The COVID-19 pandemic is having a significant impact on businesses and the economy all over the world. In fact, the IMF predicts that the global economy will shrink by 3% this year in the worst decline since the Great Depression. Despite lockdown gradually easing, many businesses are still facing an uphill battle, with 62% of businesses who have continued to trade reporting a lower than normal turnover, whilst 42% have cash reserves to last less than six months.
Despite job retention schemes and a billion-pound recovery plan, many businesses in the UK are facing unprecedented financial difficulty. So, if your business is struggling to survive as a result of coronavirus, what options are available? From government support to refinancing, we investigate the different options in this blog.
Check your financial fitness
First things first, if your business is struggling to survive, it’s important to get a clear picture of your financial situation so you can decide on the right route for you. Start by reviewing your accounts to see who owes you how much and audit your stock to see if any could be freed up to bring in more funds.
You should also carefully review your balance sheets and see what efficiencies could be made to help with cash flow in the future. Assess your business and question each expense: What expenses aren’t essential? Do you need to be in a high rent location? Or could you move somewhere cheaper? Employees can also be a large expense - do they do too much overtime? Finally, it’s always worth liaising with suppliers to see if they can offer a better deal to save you money.
Talk to your creditors
Next up, if you are struggling to pay your creditors because of the coronavirus crisis, you should be open and honest with them. It’s always best to have a conversation with your creditors and let them know where they stand. This way, they will be much more likely to understand and more likely to show goodwill if you let them know there might be potential issues in the future so that they can prepare accordingly.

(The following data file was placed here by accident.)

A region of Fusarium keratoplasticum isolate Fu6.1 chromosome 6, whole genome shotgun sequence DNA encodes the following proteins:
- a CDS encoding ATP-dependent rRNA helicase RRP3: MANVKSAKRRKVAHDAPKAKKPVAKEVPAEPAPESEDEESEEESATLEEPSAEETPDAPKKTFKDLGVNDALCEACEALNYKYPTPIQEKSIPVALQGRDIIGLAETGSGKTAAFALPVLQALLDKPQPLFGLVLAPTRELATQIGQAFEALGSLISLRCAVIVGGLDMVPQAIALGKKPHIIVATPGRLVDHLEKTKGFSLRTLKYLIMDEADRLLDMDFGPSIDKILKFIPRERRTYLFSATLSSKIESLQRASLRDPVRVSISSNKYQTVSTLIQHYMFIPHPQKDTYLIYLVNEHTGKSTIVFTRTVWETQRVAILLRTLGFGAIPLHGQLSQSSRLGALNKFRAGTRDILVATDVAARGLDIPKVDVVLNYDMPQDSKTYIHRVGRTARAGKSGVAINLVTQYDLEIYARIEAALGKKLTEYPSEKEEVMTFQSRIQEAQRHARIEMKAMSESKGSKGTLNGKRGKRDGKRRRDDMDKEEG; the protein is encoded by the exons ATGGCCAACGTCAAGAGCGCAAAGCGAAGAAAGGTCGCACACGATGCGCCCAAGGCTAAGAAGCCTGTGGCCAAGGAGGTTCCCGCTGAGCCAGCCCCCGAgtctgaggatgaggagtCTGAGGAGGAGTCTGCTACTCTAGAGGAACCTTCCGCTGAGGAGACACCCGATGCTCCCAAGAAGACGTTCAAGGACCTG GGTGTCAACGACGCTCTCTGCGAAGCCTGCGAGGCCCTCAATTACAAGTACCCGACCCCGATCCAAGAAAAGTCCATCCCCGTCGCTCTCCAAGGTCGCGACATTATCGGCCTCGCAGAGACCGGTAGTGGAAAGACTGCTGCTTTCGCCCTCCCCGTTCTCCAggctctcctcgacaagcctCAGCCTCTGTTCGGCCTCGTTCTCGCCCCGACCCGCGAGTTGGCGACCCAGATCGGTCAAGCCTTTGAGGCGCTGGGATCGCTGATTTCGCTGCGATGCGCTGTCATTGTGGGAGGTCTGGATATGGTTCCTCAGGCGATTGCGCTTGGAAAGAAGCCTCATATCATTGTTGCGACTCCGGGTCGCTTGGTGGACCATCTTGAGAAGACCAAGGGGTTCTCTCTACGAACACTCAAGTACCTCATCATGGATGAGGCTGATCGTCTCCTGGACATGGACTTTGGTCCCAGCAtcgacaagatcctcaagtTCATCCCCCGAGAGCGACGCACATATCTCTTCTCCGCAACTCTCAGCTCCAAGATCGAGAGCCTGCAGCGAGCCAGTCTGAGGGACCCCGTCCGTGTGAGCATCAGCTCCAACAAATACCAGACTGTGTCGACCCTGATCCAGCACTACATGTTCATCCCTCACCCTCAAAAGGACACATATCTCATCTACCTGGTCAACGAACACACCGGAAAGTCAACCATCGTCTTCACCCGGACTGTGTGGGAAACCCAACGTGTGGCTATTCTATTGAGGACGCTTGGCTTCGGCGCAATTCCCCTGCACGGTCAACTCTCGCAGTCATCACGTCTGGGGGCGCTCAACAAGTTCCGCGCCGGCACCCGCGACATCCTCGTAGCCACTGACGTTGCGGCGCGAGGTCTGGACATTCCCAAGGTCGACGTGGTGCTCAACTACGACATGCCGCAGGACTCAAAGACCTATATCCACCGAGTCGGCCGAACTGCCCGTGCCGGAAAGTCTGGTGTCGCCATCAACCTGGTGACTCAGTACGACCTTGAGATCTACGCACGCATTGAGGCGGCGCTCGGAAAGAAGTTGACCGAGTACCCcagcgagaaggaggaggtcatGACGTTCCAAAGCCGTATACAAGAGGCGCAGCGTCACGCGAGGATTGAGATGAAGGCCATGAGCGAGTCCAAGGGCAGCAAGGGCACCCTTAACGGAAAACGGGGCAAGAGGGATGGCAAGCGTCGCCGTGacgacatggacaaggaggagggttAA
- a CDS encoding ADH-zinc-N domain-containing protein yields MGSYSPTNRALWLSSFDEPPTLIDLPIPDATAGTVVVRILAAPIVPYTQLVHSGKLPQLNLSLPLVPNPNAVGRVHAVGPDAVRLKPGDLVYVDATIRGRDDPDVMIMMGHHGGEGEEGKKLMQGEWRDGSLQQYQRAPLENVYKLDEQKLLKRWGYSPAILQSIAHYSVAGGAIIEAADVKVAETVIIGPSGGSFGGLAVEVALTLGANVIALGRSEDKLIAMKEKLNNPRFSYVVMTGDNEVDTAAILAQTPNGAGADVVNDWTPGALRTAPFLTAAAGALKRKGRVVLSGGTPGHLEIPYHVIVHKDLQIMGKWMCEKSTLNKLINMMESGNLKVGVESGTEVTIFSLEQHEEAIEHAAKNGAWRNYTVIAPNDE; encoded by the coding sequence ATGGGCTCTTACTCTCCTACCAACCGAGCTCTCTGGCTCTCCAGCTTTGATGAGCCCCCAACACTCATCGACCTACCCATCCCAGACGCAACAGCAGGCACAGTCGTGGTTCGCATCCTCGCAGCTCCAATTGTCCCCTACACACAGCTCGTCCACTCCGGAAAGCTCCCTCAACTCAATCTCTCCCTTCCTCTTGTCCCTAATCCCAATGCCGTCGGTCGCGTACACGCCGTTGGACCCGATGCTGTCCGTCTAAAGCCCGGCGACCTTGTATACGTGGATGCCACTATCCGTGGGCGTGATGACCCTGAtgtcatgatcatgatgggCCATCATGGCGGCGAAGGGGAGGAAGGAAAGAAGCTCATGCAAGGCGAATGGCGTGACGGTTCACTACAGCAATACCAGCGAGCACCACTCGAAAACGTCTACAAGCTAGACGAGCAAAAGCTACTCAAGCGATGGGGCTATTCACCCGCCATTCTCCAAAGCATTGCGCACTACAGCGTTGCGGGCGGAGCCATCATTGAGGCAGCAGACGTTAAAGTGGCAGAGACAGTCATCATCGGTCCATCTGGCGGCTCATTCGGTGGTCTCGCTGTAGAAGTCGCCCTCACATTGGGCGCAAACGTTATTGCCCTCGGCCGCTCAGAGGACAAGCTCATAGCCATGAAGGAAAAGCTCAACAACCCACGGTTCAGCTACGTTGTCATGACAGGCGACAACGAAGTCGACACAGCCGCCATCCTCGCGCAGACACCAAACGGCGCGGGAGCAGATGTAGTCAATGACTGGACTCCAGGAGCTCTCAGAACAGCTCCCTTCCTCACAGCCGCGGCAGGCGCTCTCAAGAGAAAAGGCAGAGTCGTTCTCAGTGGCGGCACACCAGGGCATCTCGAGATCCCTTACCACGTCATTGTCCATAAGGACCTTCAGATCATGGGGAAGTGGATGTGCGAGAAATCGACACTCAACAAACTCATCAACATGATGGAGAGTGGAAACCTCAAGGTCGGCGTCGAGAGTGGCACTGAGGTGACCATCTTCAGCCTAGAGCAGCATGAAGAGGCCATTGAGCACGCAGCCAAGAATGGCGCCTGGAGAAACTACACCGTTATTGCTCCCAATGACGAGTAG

If you need to raise money for your business, one potential option is crowdfunding. Thanks to the likes of Kickstarter and Crowdfunder, crowdfunding has become increasingly popular in recent years. Both peer-to-peer funding and crowdfunding work on a model that connects businesses with individual and corporate investors using an online platform. Peer-to-peer funding focuses on interest-based lending, whereas crowdfunding is usually equity-based.
You must adhere to the platform’s criteria and most investors will look at publicly available records, such as filed accounts. The platform will verify you, then you must create a unique pitch and show solid ideas to convince investors and eventually come to an arrangement. This is not the best method if you're looking to improve your immediate cash flow problems, but it can help with long-term goals if you need a cash injection.
With invoice financing, lending is organised against the amounts raised on your invoices. Invoice discounting is a type of debtor financing, where a finance company will advance a portion of your unpaid invoices, so you have immediate liquidity, whilst invoice factoring converts outstanding invoices due within 90 days into immediate cash.
Both options are powerful business tools that enable you to raise money from your debtor ledger. The lender will look at your invoices, customer base and your overall business, before deciding how much to lend based on the quality of their risk. They will then provide you with working capital advances against that asset and all of your future invoices will then pass through the system, which can help to improve cash flow.
The finance company will set up a new bank account in your company’s name to collect customer payments and you will then be allowed to ‘draw down’ those funds. So, if you issued an invoice for £2,000 plus VAT (£2,400) you could sell this invoice to an invoice finance company for 75% of the value of £2,400, giving you £1,800 to draw down. This is an excellent solution for small businesses because it can help the company grow, it is relatively inexpensive and the risk is low.
If you are currently struggling with cash flow as a result of the COVD-19 pandemic, it’s also worth looking at your assets because you might be able to free up some cash by financing them. Business assets can form collateral for lenders to secure themselves against; these assets can include property, machinery or stock, and used in conjunction with other methods such as factoring, this method can provide a package of new finance to overcome distress.